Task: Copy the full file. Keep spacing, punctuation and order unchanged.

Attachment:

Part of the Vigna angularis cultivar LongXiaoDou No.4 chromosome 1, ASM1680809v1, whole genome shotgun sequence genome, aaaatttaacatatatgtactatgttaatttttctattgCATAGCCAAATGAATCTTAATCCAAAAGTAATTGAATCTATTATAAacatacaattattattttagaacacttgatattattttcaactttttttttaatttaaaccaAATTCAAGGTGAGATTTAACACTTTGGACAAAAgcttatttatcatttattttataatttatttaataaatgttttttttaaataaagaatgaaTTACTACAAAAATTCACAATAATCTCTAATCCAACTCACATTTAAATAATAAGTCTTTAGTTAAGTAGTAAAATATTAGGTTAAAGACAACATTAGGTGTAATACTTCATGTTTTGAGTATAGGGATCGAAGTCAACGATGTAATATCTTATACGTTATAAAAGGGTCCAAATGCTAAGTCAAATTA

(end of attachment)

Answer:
Part of the Vigna angularis cultivar LongXiaoDou No.4 chromosome 1, ASM1680809v1, whole genome shotgun sequence genome, aaaatttaacatatatgtactatgttaatttttctattgCATAGCCAAATGAATCTTAATCCAAAAGTAATTGAATCTATTATAAacatacaattattattttagaacacttgatattattttcaactttttttttaatttaaaccaAATTCAAGGTGAGATTTAACACTTTGGACAAAAgcttatttatcatttattttataatttatttaataaatgttttttttaaataaagaatgaaTTACTACAAAAATTCACAATAATCTCTAATCCAACTCACATTTAAATAATAAGTCTTTAGTTAAGTAGTAAAATATTAGGTTAAAGACAACATTAGGTGTAATACTTCATGTTTTGAGTATAGGGATCGAAGTCAACGATGTAATATCTTATACGTTATAAAAGGGTCCAAATGCTAAGTCAAATTA